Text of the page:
So what is a low calorie diet?
A low calorie diet is something that has been pushed on us for the last 50 or so years as the way to lose fat and to lose weight. This came about from about 1960’s where the ‘calorie in, calorie out’ theory caught on due to all the publicity for it. The calorie in, calorie out theory has been out there since the early 1900’s but from the 1950’s – 60’s it has gained so much more momentum. All the marketing that has been done has pushed low calorie diets as the be all and end all of weight loss. But unfortunately, in the long term, low calorie diets DO NOT work.
Now, you’ll probably thinking, ‘wait a minute, you’re saying 50+ years’ worth of beliefs are wrong? Is conventional wisdom wrong?’ I’ll say that this is not some conspiracy theory or something, but based on actual personal experience which led me to research on it. Its 10+ years of seeing friends, family and people around me going through this, trying low calorie and low fat diets, but making no progress.
So, how is it not effective in the long term?
In the long term, what happens is, let’s say your maintenance requirement is 2500 calories per day. What I mean by maintenance is – the amount of calories that you need to have for your weight to stay where it is right now. Let’s say your 60 kilos now, or 70 kilos for examples, fairly active, and 2500 calories is your base maintenance requirements. Now, let’s say you want to lose weight and get down to 60 kilos. If you go based on calories in, calories out and the low calorie diet principles, you would drop down to let’s say 2200 or 2000 calories and by means of a deficit, you’d start losing weight.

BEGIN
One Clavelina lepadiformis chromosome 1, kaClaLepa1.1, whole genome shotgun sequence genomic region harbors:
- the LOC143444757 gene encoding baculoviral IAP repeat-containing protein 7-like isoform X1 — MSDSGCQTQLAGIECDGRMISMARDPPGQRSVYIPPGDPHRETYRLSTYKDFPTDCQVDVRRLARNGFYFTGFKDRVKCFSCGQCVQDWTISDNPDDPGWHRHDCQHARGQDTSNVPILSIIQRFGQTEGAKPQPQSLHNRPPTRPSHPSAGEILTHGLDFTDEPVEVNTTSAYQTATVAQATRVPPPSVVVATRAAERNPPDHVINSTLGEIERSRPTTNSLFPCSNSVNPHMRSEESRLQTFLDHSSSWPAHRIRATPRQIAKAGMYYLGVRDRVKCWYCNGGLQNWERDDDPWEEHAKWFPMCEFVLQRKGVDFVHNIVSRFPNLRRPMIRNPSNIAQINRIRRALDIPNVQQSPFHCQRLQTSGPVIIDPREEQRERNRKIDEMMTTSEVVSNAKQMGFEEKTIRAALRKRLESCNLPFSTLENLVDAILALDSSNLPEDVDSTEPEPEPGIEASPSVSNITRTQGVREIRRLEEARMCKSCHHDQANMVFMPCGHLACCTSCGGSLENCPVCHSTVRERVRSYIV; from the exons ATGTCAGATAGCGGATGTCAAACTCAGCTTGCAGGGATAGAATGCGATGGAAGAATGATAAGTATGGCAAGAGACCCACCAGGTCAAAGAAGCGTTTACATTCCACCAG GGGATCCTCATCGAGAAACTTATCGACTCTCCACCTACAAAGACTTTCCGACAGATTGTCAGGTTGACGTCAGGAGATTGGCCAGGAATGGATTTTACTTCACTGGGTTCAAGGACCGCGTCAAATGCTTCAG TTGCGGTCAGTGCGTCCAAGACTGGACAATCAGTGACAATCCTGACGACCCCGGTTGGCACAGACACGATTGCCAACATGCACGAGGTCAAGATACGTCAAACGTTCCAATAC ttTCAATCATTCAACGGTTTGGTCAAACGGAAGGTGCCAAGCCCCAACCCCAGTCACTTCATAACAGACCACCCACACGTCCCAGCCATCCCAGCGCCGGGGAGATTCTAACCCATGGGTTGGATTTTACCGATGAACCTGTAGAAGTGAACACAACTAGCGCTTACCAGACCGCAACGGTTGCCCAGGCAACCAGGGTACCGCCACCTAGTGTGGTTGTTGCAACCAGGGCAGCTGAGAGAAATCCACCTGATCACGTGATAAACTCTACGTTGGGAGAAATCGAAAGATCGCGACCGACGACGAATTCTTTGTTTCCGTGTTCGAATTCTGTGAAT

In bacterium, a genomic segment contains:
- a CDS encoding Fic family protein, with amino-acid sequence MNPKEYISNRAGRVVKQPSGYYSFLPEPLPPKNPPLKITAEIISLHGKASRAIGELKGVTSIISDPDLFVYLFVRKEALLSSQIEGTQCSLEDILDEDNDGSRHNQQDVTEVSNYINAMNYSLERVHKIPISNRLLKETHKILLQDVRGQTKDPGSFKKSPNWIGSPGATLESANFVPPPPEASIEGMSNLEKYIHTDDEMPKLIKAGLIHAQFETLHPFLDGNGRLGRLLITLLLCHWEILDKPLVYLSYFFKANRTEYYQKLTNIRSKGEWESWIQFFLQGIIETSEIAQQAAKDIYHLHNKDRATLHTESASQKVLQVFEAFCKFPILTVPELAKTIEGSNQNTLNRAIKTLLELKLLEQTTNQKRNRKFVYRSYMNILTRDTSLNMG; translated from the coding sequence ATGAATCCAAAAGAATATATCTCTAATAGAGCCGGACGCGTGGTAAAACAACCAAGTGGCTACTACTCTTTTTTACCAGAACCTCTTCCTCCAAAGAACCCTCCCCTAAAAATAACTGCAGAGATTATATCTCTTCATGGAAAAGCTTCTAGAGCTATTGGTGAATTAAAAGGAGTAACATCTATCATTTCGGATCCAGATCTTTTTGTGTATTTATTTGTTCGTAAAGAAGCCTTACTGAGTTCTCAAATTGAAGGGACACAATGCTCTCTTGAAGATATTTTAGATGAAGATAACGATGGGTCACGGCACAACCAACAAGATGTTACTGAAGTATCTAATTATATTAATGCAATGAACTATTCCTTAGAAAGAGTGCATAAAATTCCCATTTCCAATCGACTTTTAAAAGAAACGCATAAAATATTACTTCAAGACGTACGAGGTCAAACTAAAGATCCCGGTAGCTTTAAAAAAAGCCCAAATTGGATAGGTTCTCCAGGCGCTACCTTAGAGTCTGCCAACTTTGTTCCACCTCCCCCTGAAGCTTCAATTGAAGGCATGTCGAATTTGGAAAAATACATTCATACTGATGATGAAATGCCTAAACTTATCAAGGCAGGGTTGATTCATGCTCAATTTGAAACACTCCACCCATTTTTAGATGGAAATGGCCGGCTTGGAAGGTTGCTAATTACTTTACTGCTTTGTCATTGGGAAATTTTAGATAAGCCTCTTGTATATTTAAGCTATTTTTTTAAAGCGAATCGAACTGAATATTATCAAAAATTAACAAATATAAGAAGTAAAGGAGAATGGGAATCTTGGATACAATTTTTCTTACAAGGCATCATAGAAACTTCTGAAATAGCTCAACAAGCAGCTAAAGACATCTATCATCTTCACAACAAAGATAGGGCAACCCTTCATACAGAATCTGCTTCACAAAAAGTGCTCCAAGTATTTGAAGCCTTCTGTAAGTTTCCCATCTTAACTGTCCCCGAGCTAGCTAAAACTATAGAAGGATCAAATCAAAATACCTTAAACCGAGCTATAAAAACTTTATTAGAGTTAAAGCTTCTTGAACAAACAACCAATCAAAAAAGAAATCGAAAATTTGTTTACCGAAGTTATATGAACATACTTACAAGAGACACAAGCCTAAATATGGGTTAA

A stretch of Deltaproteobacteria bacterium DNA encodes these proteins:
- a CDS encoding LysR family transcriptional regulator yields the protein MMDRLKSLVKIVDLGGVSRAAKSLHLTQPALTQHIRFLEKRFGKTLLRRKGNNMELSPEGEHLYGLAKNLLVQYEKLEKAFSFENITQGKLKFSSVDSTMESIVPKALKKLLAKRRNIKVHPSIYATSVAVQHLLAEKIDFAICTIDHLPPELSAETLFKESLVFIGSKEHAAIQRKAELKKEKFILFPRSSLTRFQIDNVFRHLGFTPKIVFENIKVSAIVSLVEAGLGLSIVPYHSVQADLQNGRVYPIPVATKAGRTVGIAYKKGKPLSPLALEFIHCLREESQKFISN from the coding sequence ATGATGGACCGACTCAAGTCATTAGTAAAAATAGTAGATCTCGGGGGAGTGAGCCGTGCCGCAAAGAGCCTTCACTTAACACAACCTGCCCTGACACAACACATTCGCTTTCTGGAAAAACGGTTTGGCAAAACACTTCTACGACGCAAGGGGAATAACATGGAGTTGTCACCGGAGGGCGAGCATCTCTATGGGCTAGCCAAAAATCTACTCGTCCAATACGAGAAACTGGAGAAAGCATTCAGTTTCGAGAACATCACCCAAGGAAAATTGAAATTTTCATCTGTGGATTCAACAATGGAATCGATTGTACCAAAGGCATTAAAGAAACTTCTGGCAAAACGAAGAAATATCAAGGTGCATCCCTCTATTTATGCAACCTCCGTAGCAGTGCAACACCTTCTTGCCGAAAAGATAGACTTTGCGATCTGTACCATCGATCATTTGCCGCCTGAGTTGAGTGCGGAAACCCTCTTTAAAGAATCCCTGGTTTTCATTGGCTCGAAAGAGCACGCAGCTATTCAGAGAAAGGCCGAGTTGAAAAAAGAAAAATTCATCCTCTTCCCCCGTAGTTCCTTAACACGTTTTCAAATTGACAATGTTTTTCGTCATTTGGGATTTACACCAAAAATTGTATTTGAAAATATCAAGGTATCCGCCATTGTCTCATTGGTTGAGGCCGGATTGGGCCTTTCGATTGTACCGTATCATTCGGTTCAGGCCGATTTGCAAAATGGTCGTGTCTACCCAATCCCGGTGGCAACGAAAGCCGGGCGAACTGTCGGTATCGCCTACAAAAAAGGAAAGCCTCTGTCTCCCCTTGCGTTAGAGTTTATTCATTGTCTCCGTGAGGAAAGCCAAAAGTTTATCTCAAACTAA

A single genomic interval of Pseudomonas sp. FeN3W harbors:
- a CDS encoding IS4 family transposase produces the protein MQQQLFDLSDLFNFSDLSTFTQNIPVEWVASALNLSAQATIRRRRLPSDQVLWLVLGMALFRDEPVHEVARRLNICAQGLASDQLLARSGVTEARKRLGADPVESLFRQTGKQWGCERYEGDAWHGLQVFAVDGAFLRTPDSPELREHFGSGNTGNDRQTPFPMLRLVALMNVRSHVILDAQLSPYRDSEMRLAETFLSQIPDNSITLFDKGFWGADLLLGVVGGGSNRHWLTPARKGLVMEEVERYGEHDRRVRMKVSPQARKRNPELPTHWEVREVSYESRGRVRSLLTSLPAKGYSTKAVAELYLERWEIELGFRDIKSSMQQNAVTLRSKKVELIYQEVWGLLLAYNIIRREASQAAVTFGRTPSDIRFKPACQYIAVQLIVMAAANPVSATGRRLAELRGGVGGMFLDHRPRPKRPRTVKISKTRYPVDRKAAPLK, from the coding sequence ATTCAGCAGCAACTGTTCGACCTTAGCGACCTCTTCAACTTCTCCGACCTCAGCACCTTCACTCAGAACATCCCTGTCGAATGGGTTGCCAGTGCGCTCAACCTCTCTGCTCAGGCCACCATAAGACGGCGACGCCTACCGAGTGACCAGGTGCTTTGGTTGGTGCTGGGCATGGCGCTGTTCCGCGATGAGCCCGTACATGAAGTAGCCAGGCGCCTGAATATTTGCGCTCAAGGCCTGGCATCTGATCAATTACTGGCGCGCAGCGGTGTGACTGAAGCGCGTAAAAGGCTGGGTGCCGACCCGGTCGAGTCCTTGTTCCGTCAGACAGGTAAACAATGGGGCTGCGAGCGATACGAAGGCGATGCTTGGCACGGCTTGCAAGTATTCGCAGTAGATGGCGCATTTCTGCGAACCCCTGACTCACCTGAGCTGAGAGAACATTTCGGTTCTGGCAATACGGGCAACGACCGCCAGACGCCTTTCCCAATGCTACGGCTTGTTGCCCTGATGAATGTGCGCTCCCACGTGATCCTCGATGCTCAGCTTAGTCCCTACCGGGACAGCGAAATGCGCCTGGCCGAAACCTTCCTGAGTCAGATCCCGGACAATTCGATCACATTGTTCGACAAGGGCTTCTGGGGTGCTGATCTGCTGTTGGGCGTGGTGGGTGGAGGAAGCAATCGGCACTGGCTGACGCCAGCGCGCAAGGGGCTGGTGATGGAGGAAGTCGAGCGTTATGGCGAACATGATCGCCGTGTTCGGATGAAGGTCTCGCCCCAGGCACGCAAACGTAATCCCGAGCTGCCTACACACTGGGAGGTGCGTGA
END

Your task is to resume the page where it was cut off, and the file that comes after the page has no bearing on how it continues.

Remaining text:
But as time goes on, you’d notice 2 things: one thing is you start getting tired and moodier. The other thing you’d notice is your weight loss sort of plateaus. If you’re like me, who actually takes body measurement rather than just my weight, you’d also notice that your measurements start getting slightly bigger. Even though your weight might remain at a lower, let’s say, you weigh 65 kilos and stay there. Your weight might stay there but then you start increasing in size.
Why is that?
That’s because your body goes into starvation mode and when it hits starvation mode, your body is holding on to fat as much as it can and storing fat as much as it can. It’s getting rid of your body muscle as an adaptation, as a survival mechanism. Which is why, every time you see people going on crash diets, they’ll lose weight quickly but most of that weight lost is muscle mass rather than fat.
You might be thinking, ‘you are so full of it.’
But let me be really straight with you, I personally, almost 12 years ago when I first started on my fat loss journey, I did a crash diet. I lost 35 kilos. But later I realised I’d lost a lot of muscle, and lost very little fat. So even though I had gone from 103 kilos to 68 kilos, I was what you would call ‘skinny fat’, which meant I looked skinny but I was fat around my waist and all that. So, in reality, it’s taken me about 10 years after that to work on losing that fat and regaining some of the lost muscle.